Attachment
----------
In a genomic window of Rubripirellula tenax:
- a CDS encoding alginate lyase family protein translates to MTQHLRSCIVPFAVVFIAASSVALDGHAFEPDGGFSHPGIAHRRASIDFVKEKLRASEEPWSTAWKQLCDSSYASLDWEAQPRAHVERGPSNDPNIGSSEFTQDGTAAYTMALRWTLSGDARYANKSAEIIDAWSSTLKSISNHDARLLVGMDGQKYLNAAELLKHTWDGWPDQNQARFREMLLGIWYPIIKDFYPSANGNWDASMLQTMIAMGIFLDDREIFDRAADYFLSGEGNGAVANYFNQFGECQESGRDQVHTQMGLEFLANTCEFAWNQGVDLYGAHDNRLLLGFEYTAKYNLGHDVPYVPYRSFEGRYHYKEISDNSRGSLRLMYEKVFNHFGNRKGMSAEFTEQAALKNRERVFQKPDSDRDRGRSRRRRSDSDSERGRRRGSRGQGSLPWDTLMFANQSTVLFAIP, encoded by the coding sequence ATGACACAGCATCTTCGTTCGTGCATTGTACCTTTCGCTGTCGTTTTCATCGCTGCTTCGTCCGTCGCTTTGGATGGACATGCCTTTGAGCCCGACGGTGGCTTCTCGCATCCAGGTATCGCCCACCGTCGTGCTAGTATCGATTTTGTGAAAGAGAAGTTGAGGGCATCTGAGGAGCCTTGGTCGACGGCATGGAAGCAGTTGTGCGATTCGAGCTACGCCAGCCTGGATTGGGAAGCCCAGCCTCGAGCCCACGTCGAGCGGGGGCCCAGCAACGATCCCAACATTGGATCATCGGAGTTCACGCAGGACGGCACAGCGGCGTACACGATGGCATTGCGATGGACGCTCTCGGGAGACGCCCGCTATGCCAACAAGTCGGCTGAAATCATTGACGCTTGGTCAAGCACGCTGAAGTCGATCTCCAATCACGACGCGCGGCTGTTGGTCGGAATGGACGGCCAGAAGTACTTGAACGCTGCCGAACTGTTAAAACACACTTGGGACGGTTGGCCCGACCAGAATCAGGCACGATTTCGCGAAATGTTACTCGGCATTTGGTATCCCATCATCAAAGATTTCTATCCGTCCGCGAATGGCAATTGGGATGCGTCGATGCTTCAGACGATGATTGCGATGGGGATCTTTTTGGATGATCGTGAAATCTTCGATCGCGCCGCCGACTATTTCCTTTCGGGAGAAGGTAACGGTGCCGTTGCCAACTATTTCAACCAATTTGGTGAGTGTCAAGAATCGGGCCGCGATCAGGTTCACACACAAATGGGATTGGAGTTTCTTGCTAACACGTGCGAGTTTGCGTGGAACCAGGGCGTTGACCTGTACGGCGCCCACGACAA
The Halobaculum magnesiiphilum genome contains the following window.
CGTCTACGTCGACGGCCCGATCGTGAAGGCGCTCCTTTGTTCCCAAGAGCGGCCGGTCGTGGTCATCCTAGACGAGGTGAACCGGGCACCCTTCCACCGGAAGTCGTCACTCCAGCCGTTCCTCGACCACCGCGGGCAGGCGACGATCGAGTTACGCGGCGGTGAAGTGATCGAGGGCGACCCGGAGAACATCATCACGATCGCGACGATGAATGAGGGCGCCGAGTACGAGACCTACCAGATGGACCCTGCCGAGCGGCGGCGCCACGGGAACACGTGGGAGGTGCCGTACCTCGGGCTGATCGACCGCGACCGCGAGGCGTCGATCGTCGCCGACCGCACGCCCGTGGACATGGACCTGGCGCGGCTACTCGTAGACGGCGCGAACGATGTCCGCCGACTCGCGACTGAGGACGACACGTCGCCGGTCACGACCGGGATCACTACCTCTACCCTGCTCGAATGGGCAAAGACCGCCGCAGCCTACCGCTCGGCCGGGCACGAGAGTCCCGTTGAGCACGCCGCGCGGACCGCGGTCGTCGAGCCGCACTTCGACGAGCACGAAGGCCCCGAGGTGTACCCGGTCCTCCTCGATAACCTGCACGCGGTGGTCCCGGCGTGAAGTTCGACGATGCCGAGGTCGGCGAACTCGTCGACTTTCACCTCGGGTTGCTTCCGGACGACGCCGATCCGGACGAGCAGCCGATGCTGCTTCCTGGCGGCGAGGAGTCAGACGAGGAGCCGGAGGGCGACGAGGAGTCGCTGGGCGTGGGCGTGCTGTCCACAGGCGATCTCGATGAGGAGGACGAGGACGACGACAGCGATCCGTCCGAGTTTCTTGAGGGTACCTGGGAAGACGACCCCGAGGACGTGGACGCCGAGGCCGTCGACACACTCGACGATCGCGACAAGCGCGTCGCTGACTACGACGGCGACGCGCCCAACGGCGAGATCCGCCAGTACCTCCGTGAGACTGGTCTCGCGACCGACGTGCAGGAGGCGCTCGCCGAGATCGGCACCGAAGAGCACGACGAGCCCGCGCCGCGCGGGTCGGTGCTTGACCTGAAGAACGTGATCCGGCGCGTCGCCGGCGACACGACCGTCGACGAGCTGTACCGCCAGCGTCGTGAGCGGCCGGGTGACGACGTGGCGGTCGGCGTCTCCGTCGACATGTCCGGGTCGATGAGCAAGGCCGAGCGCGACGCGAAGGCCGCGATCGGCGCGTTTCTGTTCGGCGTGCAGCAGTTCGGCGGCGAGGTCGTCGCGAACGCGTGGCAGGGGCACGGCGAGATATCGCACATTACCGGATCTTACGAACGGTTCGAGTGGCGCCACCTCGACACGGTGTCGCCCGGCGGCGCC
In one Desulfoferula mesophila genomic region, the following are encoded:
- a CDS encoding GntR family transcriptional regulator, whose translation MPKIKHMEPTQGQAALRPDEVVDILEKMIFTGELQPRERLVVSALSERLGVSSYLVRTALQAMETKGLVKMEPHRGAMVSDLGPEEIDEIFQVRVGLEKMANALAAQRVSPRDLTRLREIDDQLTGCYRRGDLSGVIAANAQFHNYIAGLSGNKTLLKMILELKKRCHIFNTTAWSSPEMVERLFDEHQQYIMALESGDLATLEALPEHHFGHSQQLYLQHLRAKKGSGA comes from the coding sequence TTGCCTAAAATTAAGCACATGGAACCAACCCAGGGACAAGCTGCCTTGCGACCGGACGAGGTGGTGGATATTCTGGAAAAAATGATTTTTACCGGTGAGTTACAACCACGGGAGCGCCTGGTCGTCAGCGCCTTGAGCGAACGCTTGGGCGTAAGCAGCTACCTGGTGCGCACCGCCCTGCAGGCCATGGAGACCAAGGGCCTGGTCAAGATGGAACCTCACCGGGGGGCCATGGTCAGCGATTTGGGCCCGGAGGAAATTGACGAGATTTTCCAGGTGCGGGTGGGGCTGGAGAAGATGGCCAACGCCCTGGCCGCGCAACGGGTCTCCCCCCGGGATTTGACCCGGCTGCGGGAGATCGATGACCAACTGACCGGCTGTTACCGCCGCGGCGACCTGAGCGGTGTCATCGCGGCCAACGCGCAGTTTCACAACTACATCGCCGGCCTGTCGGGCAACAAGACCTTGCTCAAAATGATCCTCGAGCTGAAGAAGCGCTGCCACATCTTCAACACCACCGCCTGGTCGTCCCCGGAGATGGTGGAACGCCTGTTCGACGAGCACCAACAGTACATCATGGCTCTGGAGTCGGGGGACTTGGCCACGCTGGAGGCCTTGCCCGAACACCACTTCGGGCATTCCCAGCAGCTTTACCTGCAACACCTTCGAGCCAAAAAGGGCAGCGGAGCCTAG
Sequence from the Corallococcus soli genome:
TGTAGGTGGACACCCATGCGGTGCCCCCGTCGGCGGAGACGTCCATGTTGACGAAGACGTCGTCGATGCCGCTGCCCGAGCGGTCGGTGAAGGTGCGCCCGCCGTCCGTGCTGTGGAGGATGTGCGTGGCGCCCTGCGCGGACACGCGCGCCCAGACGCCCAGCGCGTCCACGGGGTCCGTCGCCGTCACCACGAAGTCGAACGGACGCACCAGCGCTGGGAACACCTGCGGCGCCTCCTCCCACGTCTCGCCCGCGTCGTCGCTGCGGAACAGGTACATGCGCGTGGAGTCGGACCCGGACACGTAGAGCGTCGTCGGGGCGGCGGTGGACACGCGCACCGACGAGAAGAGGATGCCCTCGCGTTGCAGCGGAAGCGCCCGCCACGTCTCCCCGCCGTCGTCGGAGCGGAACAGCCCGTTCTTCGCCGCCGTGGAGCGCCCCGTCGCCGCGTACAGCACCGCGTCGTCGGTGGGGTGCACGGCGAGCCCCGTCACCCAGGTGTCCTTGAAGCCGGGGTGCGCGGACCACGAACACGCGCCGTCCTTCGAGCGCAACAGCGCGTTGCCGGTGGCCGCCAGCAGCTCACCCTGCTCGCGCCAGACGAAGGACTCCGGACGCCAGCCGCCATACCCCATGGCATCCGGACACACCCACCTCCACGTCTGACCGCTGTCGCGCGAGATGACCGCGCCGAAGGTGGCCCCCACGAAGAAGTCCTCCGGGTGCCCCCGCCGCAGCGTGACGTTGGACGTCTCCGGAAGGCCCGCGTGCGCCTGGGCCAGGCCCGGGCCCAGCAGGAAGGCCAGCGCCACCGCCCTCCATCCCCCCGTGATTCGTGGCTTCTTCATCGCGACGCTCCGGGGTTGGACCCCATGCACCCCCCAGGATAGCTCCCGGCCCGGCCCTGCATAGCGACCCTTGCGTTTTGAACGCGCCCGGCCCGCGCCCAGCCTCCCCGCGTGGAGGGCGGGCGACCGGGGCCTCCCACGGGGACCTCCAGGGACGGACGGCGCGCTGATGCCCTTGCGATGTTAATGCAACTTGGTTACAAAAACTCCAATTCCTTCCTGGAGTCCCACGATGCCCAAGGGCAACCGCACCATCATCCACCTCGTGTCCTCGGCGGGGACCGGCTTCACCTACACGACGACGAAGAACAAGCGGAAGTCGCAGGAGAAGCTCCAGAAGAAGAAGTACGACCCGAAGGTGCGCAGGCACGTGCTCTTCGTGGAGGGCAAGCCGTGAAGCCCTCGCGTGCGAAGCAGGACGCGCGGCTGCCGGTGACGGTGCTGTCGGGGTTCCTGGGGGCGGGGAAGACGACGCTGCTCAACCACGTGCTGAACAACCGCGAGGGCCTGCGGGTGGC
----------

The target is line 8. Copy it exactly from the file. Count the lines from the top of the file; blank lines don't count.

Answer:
TGTAGGTGGACACCCATGCGGTGCCCCCGTCGGCGGAGACGTCCATGTTGACGAAGACGTCGTCGATGCCGCTGCCCGAGCGGTCGGTGAAGGTGCGCCCGCCGTCCGTGCTGTGGAGGATGTGCGTGGCGCCCTGCGCGGACACGCGCGCCCAGACGCCCAGCGCGTCCACGGGGTCCGTCGCCGTCACCACGAAGTCGAACGGACGCACCAGCGCTGGGAACACCTGCGGCGCCTCCTCCCACGTCTCGCCCGCGTCGTCGCTGCGGAACAGGTACATGCGCGTGGAGTCGGACCCGGACACGTAGAGCGTCGTCGGGGCGGCGGTGGACACGCGCACCGACGAGAAGAGGATGCCCTCGCGTTGCAGCGGAAGCGCCCGCCACGTCTCCCCGCCGTCGTCGGAGCGGAACAGCCCGTTCTTCGCCGCCGTGGAGCGCCCCGTCGCCGCGTACAGCACCGCGTCGTCGGTGGGGTGCACGGCGAGCCCCGTCACCCAGGTGTCCTTGAAGCCGGGGTGCGCGGACCACGAACACGCGCCGTCCTTCGAGCGCAACAGCGCGTTGCCGGTGGCCGCCAGCAGCTCACCCTGCTCGCGCCAGACGAAGGACTCCGGACGCCAGCCGCCATACCCCATGGCATCCGGACACACCCACCTCCACGTCTGACCGCTGTCGCGCGAGATGACCGCGCCGAAGGTGGCCCCCACGAAGAAGTCCTCCGGGTGCCCCCGCCGCAGCGTGACGTTGGACGTCTCCGGAAGGCCCGCGTGCGCCTGGGCCAGGCCCGGGCCCAGCAGGAAGGCCAGCGCCACCGCCCTCCATCCCCCCGTGATTCGTGGCTTCTTCATCGCGACGCTCCGGGGTTGGACCCCATGCACCCCCCAGGATAGCTCCCGGCCCGGCCCTGCATAGCGACCCTTGCGTTTTGAACGCGCCCGGCCCGCGCCCAGCCTCCCCGCGTGGAGGGCGGGCGACCGGGGCCTCCCACGGGGACCTCCAGGGACGGACGGCGCGCTGATGCCCTTGCGATGTTAATGCAACTTGGTTACAAAAACTCCAATTCCTTCCTGGAGTCCCACGATGCCCAAGGGCAACCGCACCATCATCCACCTCGTGTCCTCGGCGGGGACCGGCTTCACCTACACGACGACGAAGAACAAGCGGAAGTCGCAGGAGAAGCTCCAGAAGAAGAAGTACGACCCGAAGGTGCGCAGGCACGTGCTCTTCGTGGAGGGCAAGCCGTGAAGCCCTCGCGTGCGAAGCAGGACGCGCGGCTGCCGGTGACGGTGCTGTCGGGGTTCCTGGGGGCGGGGAAGACGACGCTGCTCAACCACGTGCTGAACAACCGCGAGGGCCTGCGGGTGGC